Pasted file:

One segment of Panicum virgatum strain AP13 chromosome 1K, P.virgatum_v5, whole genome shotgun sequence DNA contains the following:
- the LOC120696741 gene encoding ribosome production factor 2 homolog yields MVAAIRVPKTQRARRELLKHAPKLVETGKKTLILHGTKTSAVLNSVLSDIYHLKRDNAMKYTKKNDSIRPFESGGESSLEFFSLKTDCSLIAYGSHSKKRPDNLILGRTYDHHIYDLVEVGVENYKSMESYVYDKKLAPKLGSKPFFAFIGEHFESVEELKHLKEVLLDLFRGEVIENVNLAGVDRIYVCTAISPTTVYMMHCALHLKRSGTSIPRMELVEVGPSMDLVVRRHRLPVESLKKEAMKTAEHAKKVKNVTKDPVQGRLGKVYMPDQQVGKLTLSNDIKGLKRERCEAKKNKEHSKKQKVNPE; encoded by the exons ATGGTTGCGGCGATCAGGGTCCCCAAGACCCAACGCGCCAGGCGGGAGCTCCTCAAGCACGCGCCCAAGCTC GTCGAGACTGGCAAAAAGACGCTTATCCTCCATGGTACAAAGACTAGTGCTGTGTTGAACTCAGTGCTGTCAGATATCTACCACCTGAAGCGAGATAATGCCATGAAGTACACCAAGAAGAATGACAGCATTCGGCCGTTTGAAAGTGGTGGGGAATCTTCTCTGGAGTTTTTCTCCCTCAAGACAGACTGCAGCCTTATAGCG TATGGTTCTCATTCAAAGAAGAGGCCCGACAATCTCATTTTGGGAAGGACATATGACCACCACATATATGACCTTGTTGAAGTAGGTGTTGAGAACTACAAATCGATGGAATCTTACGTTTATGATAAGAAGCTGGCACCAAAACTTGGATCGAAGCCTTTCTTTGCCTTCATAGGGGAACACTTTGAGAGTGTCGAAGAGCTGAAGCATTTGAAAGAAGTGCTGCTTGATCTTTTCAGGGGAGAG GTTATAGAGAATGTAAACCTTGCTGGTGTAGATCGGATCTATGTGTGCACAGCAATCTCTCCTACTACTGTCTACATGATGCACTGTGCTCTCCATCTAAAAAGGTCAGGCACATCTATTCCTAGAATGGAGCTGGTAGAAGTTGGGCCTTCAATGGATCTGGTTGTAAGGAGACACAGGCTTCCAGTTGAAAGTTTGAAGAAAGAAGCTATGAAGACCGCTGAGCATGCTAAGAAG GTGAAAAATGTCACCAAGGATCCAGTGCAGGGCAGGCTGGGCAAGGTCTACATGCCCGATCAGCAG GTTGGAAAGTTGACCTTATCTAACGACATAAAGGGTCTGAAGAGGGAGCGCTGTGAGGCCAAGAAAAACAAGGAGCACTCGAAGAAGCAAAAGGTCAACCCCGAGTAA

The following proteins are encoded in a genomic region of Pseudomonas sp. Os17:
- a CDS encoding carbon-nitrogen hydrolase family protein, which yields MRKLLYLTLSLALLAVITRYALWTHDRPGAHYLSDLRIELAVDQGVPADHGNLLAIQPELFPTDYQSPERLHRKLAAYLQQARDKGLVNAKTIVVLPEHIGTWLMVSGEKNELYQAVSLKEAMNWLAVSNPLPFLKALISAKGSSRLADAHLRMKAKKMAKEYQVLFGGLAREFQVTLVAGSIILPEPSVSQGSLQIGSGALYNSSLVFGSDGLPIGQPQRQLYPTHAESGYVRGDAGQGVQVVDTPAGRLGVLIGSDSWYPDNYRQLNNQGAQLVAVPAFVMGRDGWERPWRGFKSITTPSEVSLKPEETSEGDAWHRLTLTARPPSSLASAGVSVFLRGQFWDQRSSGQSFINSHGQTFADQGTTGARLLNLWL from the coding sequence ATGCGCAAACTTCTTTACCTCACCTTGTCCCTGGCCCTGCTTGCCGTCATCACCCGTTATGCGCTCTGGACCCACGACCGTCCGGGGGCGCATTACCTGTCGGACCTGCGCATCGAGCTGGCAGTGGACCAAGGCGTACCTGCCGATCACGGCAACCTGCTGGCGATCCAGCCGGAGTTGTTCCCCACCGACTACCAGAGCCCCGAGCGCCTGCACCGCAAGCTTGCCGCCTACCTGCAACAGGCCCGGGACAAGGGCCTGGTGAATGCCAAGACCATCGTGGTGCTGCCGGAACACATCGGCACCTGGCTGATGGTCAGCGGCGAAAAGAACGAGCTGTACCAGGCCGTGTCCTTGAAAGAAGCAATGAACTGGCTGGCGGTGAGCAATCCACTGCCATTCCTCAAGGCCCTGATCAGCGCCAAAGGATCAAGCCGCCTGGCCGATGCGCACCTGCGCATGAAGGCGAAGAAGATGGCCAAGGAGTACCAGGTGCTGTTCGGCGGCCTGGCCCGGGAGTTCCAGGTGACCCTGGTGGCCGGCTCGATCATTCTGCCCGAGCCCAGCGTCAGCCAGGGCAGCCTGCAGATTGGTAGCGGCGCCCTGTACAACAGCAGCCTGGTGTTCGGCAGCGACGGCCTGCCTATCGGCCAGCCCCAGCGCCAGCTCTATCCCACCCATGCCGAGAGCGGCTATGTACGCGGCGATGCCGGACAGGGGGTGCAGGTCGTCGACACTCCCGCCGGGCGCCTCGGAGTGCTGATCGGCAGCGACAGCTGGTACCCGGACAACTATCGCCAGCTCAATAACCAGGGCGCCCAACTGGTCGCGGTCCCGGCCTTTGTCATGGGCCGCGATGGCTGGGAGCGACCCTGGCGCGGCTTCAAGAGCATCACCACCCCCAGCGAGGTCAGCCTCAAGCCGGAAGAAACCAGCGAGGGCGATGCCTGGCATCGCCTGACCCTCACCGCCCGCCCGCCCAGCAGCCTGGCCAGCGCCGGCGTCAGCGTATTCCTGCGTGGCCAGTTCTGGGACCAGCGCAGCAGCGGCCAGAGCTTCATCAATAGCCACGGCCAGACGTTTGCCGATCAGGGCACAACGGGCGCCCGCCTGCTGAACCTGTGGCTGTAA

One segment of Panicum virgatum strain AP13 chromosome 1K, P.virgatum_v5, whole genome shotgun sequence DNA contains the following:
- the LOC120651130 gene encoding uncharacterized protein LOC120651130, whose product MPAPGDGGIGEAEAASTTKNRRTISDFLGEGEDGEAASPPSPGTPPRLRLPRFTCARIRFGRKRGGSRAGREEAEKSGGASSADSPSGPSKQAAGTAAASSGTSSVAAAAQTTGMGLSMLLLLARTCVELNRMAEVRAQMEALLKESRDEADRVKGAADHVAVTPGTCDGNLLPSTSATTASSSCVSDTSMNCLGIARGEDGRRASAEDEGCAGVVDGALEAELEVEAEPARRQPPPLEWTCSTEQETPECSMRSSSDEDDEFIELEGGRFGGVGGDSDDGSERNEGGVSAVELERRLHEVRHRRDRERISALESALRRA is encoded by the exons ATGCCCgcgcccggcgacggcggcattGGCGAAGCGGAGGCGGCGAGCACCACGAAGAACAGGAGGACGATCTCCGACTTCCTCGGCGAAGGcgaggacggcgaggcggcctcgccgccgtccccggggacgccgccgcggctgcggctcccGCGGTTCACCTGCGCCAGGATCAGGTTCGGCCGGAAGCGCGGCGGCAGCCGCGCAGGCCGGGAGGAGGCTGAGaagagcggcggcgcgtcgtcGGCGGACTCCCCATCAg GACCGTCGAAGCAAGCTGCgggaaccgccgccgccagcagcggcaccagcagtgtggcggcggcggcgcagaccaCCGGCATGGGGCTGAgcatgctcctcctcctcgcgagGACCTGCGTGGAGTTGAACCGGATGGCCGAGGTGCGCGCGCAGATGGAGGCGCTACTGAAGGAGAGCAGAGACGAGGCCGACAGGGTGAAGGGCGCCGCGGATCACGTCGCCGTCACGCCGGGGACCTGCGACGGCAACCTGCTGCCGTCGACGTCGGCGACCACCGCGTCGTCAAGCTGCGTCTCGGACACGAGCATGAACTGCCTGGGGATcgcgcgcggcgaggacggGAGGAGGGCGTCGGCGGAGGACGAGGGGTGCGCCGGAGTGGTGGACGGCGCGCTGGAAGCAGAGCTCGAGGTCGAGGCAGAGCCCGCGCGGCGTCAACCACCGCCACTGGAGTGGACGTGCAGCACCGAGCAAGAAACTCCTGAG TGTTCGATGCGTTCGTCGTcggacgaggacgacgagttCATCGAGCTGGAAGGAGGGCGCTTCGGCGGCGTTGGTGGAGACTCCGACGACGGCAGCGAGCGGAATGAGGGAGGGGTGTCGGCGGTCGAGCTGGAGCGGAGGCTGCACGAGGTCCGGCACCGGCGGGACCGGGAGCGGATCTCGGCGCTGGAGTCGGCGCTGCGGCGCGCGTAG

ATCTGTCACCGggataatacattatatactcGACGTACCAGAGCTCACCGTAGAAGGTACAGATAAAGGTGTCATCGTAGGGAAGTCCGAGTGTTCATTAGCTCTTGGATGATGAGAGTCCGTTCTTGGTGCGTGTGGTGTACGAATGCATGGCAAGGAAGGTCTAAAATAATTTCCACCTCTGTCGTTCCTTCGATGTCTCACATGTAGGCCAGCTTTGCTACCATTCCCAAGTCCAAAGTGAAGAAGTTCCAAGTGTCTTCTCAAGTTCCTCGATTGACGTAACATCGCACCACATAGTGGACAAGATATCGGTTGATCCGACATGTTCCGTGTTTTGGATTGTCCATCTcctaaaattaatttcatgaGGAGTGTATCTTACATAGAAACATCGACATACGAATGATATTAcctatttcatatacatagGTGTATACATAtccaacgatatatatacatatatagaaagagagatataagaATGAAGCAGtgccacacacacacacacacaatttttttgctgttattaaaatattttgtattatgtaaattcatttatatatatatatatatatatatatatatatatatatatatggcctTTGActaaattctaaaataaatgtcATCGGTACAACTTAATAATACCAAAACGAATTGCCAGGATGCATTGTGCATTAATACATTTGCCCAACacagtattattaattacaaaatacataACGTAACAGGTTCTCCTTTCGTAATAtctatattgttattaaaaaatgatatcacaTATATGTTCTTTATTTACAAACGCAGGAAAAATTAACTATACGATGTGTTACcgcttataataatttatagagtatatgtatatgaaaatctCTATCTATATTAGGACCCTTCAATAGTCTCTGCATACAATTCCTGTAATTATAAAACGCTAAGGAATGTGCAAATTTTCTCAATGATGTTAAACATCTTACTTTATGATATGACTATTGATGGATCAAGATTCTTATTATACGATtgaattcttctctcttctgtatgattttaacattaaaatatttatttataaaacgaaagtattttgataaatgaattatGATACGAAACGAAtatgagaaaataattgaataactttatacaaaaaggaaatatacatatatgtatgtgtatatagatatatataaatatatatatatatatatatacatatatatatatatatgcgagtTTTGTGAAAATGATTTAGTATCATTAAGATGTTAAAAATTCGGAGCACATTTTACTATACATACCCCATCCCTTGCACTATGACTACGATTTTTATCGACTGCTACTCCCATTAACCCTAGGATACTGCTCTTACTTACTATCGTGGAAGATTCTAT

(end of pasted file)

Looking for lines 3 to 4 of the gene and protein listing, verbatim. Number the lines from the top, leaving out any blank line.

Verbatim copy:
The following proteins are encoded in a genomic region of Pseudomonas sp. Os17:
- a CDS encoding carbon-nitrogen hydrolase family protein, which yields MRKLLYLTLSLALLAVITRYALWTHDRPGAHYLSDLRIELAVDQGVPADHGNLLAIQPELFPTDYQSPERLHRKLAAYLQQARDKGLVNAKTIVVLPEHIGTWLMVSGEKNELYQAVSLKEAMNWLAVSNPLPFLKALISAKGSSRLADAHLRMKAKKMAKEYQVLFGGLAREFQVTLVAGSIILPEPSVSQGSLQIGSGALYNSSLVFGSDGLPIGQPQRQLYPTHAESGYVRGDAGQGVQVVDTPAGRLGVLIGSDSWYPDNYRQLNNQGAQLVAVPAFVMGRDGWERPWRGFKSITTPSEVSLKPEETSEGDAWHRLTLTARPPSSLASAGVSVFLRGQFWDQRSSGQSFINSHGQTFADQGTTGARLLNLWL from the coding sequence ATGCGCAAACTTCTTTACCTCACCTTGTCCCTGGCCCTGCTTGCCGTCATCACCCGTTATGCGCTCTGGACCCACGACCGTCCGGGGGCGCATTACCTGTCGGACCTGCGCATCGAGCTGGCAGTGGACCAAGGCGTACCTGCCGATCACGGCAACCTGCTGGCGATCCAGCCGGAGTTGTTCCCCACCGACTACCAGAGCCCCGAGCGCCTGCACCGCAAGCTTGCCGCCTACCTGCAACAGGCCCGGGACAAGGGCCTGGTGAATGCCAAGACCATCGTGGTGCTGCCGGAACACATCGGCACCTGGCTGATGGTCAGCGGCGAAAAGAACGAGCTGTACCAGGCCGTGTCCTTGAAAGAAGCAATGAACTGGCTGGCGGTGAGCAATCCACTGCCATTCCTCAAGGCCCTGATCAGCGCCAAAGGATCAAGCCGCCTGGCCGATGCGCACCTGCGCATGAAGGCGAAGAAGATGGCCAAGGAGTACCAGGTGCTGTTCGGCGGCCTGGCCCGGGAGTTCCAGGTGACCCTGGTGGCCGGCTCGATCATTCTGCCCGAGCCCAGCGTCAGCCAGGGCAGCCTGCAGATTGGTAGCGGCGCCCTGTACAACAGCAGCCTGGTGTTCGGCAGCGACGGCCTGCCTATCGGCCAGCCCCAGCGCCAGCTCTATCCCACCCATGCCGAGAGCGGCTATGTACGCGGCGATGCCGGACAGGGGGTGCAGGTCGTCGACACTCCCGCCGGGCGCCTCGGAGTGCTGATCGGCAGCGACAGCTGGTACCCGGACAACTATCGCCAGCTCAATAACCAGGGCGCCCAACTGGTCGCGGTCCCGGCCTTTGTCATGGGCCGCGATGGCTGGGAGCGACCCTGGCGCGGCTTCAAGAGCATCACCACCCCCAGCGAGGTCAGCCTCAAGCCGGAAGAAACCAGCGAGGGCGATGCCTGGCATCGCCTGACCCTCACCGCCCGCCCGCCCAGCAGCCTGGCCAGCGCCGGCGTCAGCGTATTCCTGCGTGGCCAGTTCTGGGACCAGCGCAGCAGCGGCCAGAGCTTCATCAATAGCCACGGCCAGACGTTTGCCGATCAGGGCACAACGGGCGCCCGCCTGCTGAACCTGTGGCTGTAA